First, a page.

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It was time for me to put up my feet and get some rest. I just wanted to relax, watch television, and think about nothing but the perpetual sound of my son’s table tennis ball hitting every inch of my bedroom wall, made me lose my cool. I warned him not to play in the bedroom and that if he continues he would be deprived of his favorite gadget for a week. He immediately stepped out of the bedroom and started playing in the living room instead.
This made me more stressed as I feared he might break the artifacts and the decorative show pieces in our living room. I had completely lost it by now. I wondered why can’t I get my share of ‘me time’? why is my son not listening to me? why does he fail to understand that I sometimes don’t want those constant noises hitting my head?
Irritated, I got up and picked up his gadget to make him realize his mistake. He immediately dropped the table tennis bat. His eyes staring at me in disbelief welled up in tears. He said ''what am I supposed to do when I have no one to play with? Neither you nor baba plays with me, you both are always occupied with your work. I am just alone…"
His words rendered me speechless. I was suddenly engulfed with guilt and found myself feeling very helpless. Immediately a thought crossed my mind… ‘Have we robbed him off the joy of having a sibling?’ Another thought that hammered in my head was the possibility of him sharing his happiness with his brother/sister was now impractical.
All day his words echoed loudly in my head, making me wonder whether we have failed as parents!
A series of questions clouded my thoughts.
Did we failed to provide him the conducive environment during his growing up years depriving him of the joy of having a sibling at home? Were we selfish or just wrong in thinking that having just one child is the most sensible thing for our family considering the amount of time, effort and resources required in raising a child? Maybe we were more focused in fulfilling our dreams and aspirations. I must confess, it saved us from going through the entire nerve wracking process of raising another child but at the same time we barred him from experiencing the sheer joy of having a friend around.
The entire journey of being a parent was so stressful that we didn’t even think of having another child for some years after my son was born. Since we wanted to give the best to him in terms of time, education etc. it held us back from the thought of being a parent the second time.
How quickly we assumed that he’ll be happy to get exclusive attention and love from everyone at home. Yes, he was happy during his early years but the happiness was momentary because when he started school and met other kids who had siblings, he started feeling lonely and his yearning for a brother/sister got further reinforced.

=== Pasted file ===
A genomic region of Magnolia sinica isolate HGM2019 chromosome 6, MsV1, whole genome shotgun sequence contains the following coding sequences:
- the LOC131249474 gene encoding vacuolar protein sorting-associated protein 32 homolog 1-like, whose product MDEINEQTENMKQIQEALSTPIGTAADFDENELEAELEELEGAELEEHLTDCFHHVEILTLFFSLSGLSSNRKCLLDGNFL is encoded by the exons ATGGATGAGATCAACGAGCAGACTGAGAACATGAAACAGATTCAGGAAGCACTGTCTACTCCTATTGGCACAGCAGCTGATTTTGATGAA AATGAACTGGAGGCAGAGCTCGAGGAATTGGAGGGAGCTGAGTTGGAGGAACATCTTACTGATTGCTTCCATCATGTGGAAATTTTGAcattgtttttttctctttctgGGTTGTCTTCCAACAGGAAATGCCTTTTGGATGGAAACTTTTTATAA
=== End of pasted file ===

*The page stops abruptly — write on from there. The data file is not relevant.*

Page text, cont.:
I felt my son’s loneliness was weakening him softly. I remember an incident when one day he came back from school feeling really upset. He complained about how one of his senior pushed him and threw his bag aside to get a seat in the school bus, on their way back home.
He cried and cried, not because he had to travel back home standing in the bus but because he thought that if he had an elder brother/sister, he would have been saved from the bully. The lacunae of not having a sibling will always remain in his heart and we as parents feel responsible for it.
Many of us are so absorbed in our own world of responsibilities, career, and aspirations, that we sometimes overlook the importance of a sibling relationship. What holds us back is the greed. Greed to achieve more, greed to enjoy life more and the greed to add wings to our career. We carefully strategize and wait for the ‘right time’ to consider having kids. Some feel naturally complete with one child and others succumb to the pressure of a nuclear family and the absence of a support system. There are endless reasons, some are genuine and some are just excuses.
I am sure even my parents had their own set of reasoning and constraints but they provided me the right kind of environment to grow up. Having a sibling opened an entirely new world of happiness, learning and togetherness. Though we sometimes drove each other bonkers and had our own share of sibling arguments, we learnt what sharing is, we enjoyed going to school together, we learnt to equip ourselves to resolve problems and most importantly, we now know we have someone our own to lean on when times get tough. Yes, we are geographically scattered today but just the thought of having someone our own to share our triumphs and defeats, and someone to grow old with, makes us feel so fortunate and blessed. Sibling relationship is indeed the most enduring relationship in our lives.
After mulling over these thoughts, I called my son, hugged him, and told him to reconcile with the fact that he is a single child and many would envy to be in his position. He smiled back after listening to my lecture on the advantages of being a single child and went back to play. Everything seemed normal. As I thought that life is back on track, my son came running back to me and said, “Can I have a pocket dog instead?”